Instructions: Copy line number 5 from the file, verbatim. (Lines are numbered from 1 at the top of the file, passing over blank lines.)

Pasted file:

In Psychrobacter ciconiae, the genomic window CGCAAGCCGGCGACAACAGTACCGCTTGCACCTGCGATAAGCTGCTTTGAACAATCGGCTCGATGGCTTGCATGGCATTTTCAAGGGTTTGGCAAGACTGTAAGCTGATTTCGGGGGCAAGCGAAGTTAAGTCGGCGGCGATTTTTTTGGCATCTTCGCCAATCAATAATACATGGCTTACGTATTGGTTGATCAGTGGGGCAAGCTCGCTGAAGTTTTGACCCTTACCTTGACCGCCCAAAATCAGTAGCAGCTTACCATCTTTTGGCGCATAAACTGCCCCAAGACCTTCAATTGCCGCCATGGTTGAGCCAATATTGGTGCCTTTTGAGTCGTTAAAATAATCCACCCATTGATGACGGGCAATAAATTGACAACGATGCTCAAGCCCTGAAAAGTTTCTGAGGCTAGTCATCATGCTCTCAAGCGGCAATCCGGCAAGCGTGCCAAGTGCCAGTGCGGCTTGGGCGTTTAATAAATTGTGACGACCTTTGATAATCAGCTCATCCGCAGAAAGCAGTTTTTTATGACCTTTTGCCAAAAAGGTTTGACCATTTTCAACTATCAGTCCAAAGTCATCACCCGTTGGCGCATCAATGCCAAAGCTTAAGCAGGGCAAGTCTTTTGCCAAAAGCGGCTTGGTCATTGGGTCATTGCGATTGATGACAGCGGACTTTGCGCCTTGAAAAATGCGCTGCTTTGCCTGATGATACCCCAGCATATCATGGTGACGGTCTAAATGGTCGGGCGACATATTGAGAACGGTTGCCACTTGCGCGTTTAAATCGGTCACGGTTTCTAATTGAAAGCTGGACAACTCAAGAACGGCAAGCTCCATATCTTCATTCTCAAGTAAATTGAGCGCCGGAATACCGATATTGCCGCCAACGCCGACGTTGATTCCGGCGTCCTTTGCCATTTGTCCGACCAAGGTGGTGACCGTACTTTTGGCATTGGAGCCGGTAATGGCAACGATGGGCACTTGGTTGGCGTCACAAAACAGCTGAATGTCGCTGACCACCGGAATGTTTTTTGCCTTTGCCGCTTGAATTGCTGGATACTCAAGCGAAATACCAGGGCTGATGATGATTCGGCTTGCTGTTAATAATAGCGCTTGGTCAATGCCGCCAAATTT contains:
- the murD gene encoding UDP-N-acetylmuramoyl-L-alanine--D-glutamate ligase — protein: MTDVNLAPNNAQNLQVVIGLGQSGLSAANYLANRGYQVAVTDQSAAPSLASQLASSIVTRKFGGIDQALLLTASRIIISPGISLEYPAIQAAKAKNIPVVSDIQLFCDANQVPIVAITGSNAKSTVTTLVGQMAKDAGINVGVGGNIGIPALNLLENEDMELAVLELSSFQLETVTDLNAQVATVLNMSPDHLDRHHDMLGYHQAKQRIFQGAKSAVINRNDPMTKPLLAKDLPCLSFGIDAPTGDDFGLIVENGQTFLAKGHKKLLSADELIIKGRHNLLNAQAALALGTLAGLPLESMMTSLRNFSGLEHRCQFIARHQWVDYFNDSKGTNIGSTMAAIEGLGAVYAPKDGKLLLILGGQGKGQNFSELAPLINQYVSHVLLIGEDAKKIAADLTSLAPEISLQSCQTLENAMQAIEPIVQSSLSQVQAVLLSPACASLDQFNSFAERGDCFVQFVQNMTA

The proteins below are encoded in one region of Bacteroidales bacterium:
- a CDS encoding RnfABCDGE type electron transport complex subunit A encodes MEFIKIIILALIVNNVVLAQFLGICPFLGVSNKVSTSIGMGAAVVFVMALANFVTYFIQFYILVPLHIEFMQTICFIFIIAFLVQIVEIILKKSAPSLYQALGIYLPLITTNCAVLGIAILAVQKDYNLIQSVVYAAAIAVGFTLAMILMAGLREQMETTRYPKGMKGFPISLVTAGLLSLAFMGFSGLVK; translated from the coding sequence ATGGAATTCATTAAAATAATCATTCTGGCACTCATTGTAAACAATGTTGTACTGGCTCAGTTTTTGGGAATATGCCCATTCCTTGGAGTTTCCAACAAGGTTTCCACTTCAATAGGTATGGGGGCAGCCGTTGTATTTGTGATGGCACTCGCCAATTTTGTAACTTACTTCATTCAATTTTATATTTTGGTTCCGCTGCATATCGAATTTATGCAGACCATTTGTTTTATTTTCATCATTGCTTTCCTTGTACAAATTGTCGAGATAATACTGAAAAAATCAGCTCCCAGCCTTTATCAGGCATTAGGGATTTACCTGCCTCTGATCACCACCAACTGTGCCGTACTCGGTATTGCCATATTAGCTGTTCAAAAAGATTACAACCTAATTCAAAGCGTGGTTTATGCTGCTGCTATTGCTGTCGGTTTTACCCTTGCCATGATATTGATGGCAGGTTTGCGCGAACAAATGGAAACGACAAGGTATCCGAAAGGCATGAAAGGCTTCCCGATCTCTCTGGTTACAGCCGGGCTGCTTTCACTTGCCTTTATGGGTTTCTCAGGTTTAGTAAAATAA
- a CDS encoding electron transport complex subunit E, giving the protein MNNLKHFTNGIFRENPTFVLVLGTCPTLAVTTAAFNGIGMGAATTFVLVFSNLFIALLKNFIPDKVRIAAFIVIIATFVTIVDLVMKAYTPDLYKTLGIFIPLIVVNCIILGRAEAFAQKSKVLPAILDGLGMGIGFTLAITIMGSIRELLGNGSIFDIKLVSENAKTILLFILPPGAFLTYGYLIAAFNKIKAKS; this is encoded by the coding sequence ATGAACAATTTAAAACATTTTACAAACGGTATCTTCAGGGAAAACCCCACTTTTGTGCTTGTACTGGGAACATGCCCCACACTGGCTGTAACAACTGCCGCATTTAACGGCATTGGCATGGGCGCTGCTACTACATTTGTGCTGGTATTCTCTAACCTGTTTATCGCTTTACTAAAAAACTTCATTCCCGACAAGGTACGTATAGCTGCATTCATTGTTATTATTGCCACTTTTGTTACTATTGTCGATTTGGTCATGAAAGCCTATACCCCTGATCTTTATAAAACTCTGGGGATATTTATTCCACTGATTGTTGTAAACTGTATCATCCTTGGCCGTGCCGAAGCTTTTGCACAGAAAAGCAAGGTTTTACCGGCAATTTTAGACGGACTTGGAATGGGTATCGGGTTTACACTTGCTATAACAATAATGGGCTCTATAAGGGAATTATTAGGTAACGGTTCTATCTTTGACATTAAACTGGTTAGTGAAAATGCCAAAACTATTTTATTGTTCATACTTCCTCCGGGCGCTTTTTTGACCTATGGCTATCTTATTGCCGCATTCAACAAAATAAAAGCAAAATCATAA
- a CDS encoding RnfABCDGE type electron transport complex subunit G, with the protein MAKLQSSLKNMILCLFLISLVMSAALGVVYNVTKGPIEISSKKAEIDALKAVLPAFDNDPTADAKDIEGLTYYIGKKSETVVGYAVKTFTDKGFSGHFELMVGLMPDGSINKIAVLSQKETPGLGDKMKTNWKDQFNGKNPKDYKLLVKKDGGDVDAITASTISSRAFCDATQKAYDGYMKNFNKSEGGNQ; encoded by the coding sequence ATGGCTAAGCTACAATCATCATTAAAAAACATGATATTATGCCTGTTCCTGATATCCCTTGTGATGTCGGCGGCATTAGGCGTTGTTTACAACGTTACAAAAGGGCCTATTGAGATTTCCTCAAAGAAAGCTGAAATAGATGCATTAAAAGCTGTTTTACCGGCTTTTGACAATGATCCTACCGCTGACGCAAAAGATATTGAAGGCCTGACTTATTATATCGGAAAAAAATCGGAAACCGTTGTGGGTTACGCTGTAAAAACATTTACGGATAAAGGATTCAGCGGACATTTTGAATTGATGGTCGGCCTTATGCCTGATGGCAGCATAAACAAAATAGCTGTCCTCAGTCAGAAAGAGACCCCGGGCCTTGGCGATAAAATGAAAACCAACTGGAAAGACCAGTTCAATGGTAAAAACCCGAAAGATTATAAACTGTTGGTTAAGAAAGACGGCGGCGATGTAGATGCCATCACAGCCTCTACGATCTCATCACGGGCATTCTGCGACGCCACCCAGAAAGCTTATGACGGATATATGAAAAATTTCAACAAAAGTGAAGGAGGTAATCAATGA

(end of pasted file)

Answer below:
- a CDS encoding electron transport complex subunit E, giving the protein MNNLKHFTNGIFRENPTFVLVLGTCPTLAVTTAAFNGIGMGAATTFVLVFSNLFIALLKNFIPDKVRIAAFIVIIATFVTIVDLVMKAYTPDLYKTLGIFIPLIVVNCIILGRAEAFAQKSKVLPAILDGLGMGIGFTLAITIMGSIRELLGNGSIFDIKLVSENAKTILLFILPPGAFLTYGYLIAAFNKIKAKS; this is encoded by the coding sequence ATGAACAATTTAAAACATTTTACAAACGGTATCTTCAGGGAAAACCCCACTTTTGTGCTTGTACTGGGAACATGCCCCACACTGGCTGTAACAACTGCCGCATTTAACGGCATTGGCATGGGCGCTGCTACTACATTTGTGCTGGTATTCTCTAACCTGTTTATCGCTTTACTAAAAAACTTCATTCCCGACAAGGTACGTATAGCTGCATTCATTGTTATTATTGCCACTTTTGTTACTATTGTCGATTTGGTCATGAAAGCCTATACCCCTGATCTTTATAAAACTCTGGGGATATTTATTCCACTGATTGTTGTAAACTGTATCATCCTTGGCCGTGCCGAAGCTTTTGCACAGAAAAGCAAGGTTTTACCGGCAATTTTAGACGGACTTGGAATGGGTATCGGGTTTACACTTGCTATAACAATAATGGGCTCTATAAGGGAATTATTAGGTAACGGTTCTATCTTTGACATTAAACTGGTTAGTGAAAATGCCAAAACTATTTTATTGTTCATACTTCCTCCGGGCGCTTTTTTGACCTATGGCTATCTTATTGCCGCATTCAACAAAATAAAAGCAAAATCATAA